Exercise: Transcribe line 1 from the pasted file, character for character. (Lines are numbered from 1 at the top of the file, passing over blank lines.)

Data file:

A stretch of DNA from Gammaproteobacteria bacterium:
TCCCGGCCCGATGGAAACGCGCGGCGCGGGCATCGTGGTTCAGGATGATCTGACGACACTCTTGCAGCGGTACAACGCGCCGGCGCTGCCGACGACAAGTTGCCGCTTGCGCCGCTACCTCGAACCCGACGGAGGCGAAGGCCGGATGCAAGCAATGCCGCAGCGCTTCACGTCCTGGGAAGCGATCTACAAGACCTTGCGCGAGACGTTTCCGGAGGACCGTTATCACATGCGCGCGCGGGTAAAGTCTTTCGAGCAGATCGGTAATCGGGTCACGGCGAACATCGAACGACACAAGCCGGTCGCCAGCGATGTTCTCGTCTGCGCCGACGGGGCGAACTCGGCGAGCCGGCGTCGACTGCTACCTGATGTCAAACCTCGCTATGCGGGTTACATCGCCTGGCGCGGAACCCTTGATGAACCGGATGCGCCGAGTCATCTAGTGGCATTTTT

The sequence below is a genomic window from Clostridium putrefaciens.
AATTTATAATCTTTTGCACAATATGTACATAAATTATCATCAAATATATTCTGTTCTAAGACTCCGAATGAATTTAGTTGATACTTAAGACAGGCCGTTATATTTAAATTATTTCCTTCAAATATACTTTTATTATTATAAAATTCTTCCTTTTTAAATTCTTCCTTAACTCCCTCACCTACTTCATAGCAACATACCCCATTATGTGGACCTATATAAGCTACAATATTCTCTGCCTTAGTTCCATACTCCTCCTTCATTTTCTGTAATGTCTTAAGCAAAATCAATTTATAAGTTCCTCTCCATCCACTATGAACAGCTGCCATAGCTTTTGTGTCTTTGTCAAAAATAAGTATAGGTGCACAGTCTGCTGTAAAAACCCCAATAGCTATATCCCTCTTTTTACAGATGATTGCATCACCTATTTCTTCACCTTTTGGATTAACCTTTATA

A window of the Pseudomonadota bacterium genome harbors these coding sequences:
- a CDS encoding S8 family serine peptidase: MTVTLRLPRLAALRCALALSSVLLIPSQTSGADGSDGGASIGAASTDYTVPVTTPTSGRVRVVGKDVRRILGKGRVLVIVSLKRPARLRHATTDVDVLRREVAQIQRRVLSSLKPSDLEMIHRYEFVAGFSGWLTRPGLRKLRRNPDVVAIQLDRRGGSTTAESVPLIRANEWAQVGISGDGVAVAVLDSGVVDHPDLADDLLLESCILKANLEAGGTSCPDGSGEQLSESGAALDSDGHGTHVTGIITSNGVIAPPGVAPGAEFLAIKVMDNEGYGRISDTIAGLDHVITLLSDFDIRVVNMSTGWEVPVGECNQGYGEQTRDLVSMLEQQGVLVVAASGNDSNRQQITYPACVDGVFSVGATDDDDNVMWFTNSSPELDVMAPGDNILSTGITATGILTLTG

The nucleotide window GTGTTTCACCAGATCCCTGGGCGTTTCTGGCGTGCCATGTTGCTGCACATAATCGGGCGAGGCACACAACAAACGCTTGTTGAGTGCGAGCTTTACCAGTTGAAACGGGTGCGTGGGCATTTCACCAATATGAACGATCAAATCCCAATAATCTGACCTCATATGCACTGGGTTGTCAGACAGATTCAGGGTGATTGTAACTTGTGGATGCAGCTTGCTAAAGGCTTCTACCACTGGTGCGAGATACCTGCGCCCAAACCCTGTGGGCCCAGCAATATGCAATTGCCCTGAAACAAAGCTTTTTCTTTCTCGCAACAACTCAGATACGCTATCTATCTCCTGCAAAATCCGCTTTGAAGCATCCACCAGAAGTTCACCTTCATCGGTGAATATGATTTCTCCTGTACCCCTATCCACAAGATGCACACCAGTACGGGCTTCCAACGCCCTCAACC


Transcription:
A stretch of DNA from Gammaproteobacteria bacterium: